How booster seats keep kids safe in cars | #childsafety | #kids | #chldern | #parents | #schoolsafey


Despite massive gains in child passenger safety over the years, unintentional accidents, including motor vehicle crashes, remain a leading cause of death for children 4 years and older, according to the CDC. It is crucial for guardians to select the appropriate car restraint device for a child.

In an effort to combat improper restraint usage among child passengers, the Transportation Recall Enhancement, Accountability, and Documentation Act mandated authorities review car seat use and issue relevant guidelines. The National Highway Traffic Safety Administration subsequently published extensive guidelines to direct parents and guardians toward the type of seat best suited for their child’s age, weight, and height. Even with additional guidance, misuse persists among the population.

The General compiled statistics from the 2021 National Survey of the Use of Booster Seats to identify discrepancies between recommended car seat use for children and observed use. The survey is a nationally representative sample of child restraint use in the United States, where the population of children observed includes newborns to 12-year-olds riding in passenger vehicles that stop at four types of data collection sites: gas stations, fast-food restaurants, daycare centers, and recreation centers. The survey compiles observed child restraint use along with interviews with the adult occupant of the vehicle.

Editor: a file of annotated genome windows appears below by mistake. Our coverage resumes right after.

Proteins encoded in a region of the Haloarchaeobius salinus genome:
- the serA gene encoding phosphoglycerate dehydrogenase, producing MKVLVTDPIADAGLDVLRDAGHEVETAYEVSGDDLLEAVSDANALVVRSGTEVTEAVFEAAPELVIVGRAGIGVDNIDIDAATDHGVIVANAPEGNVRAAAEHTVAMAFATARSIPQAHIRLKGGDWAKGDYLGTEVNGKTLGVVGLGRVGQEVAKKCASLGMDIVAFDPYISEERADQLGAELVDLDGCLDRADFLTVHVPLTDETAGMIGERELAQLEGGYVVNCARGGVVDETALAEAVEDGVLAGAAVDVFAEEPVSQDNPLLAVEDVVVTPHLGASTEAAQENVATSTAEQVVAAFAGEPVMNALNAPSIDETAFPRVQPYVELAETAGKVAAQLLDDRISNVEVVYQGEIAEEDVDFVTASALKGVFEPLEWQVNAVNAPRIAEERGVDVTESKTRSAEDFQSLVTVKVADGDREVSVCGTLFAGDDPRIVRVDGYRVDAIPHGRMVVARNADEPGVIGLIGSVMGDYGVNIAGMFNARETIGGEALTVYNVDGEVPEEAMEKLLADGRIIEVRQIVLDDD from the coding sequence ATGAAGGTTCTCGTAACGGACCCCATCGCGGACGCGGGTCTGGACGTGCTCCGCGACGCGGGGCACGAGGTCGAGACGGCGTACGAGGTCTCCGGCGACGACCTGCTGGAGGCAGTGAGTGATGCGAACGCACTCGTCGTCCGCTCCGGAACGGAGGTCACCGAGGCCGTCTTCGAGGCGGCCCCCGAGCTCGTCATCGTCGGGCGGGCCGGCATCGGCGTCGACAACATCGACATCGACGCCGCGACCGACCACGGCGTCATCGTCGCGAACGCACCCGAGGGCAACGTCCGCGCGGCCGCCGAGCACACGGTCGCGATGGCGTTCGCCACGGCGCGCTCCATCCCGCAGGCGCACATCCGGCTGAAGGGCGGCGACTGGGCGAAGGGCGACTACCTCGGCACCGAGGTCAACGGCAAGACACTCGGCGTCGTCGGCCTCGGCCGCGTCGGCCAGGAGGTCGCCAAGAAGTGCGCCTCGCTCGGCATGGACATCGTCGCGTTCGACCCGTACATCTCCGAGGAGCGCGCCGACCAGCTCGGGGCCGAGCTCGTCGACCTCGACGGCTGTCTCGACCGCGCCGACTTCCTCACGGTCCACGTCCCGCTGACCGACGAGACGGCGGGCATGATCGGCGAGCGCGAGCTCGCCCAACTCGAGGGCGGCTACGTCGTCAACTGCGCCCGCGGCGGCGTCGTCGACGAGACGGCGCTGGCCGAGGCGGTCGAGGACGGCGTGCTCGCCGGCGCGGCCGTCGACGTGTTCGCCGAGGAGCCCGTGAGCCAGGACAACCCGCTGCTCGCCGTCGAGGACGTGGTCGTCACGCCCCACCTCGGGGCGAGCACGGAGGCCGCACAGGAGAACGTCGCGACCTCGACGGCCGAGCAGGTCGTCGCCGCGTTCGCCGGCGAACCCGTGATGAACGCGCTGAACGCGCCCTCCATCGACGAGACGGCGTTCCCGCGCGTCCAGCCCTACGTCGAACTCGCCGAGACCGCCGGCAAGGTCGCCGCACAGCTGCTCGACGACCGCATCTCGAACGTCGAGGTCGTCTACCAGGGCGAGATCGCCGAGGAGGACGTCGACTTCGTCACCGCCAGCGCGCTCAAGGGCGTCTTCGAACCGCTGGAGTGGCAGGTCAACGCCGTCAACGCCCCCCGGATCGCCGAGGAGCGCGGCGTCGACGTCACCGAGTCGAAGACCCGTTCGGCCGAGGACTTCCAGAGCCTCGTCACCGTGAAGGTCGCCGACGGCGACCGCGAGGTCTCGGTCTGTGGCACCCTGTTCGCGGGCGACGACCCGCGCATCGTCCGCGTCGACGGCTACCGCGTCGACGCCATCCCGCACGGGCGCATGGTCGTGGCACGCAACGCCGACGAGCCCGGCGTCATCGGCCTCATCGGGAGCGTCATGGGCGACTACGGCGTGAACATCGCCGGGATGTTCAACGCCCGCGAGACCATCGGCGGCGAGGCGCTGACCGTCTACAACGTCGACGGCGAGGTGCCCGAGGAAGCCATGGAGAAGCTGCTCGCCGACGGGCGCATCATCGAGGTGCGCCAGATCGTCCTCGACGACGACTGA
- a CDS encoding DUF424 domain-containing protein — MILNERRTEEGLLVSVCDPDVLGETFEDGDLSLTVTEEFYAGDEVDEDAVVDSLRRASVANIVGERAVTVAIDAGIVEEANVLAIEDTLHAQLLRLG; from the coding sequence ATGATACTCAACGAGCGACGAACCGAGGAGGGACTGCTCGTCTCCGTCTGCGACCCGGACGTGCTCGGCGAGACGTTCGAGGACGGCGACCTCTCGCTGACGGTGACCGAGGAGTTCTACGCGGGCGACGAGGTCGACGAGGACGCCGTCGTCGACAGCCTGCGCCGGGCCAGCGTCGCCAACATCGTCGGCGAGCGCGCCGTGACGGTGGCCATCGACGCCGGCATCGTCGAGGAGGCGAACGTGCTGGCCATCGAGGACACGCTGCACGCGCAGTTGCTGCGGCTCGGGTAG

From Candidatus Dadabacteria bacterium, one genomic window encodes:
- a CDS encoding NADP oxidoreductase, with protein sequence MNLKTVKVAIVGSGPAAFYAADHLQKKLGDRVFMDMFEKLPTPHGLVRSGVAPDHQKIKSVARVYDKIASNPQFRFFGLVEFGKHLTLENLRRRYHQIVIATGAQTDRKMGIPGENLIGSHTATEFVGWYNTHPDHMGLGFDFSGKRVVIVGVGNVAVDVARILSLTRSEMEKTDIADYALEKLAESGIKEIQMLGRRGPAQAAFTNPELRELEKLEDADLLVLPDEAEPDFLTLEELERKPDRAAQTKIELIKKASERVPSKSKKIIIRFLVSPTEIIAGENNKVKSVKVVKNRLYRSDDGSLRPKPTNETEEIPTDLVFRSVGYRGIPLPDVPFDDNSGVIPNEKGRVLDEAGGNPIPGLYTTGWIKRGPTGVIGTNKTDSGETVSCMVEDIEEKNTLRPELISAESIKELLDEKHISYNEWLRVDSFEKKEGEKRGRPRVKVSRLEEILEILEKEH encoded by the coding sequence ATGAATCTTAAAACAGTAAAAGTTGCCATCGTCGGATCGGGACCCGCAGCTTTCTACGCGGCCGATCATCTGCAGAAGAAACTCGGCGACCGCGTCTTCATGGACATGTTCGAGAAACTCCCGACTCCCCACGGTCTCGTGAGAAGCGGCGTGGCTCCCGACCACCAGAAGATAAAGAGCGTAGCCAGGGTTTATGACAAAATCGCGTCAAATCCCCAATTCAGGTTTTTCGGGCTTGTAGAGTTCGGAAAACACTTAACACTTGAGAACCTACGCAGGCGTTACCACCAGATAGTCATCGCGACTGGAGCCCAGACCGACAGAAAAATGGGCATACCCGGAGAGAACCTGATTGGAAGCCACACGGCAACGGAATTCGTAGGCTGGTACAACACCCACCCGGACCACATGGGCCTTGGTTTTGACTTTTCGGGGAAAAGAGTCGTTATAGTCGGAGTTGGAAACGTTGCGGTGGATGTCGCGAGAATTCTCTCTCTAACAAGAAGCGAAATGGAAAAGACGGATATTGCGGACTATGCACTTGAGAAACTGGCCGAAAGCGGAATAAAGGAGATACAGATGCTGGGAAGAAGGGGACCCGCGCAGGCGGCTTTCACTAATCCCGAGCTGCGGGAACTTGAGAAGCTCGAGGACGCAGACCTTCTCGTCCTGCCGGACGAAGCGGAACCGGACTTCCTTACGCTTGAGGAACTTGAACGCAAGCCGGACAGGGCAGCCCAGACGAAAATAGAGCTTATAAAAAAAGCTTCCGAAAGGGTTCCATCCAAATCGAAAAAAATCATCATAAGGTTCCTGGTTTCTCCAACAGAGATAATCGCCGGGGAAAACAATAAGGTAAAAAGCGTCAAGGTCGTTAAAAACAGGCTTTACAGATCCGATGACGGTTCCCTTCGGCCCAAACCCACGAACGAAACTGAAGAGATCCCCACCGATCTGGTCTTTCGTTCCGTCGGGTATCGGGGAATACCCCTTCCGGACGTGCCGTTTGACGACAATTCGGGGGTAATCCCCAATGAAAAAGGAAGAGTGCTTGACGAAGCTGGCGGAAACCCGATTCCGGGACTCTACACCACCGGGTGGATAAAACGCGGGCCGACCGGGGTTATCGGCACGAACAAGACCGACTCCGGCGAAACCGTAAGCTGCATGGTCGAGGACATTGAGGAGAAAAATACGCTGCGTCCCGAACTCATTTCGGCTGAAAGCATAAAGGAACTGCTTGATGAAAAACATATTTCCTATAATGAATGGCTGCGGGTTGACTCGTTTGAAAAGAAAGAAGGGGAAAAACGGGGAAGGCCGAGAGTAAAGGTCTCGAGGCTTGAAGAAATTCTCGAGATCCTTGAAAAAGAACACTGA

The survey considers an occupant “restrained” if they use a rear-facing car seat, forward-facing car seat, high-backed booster seat, backless booster seat, or seat belt. An “unrestrained” passenger does not use any restraint device at all, including a seat belt. This category also includes improperly buckled or strapped seat belts.

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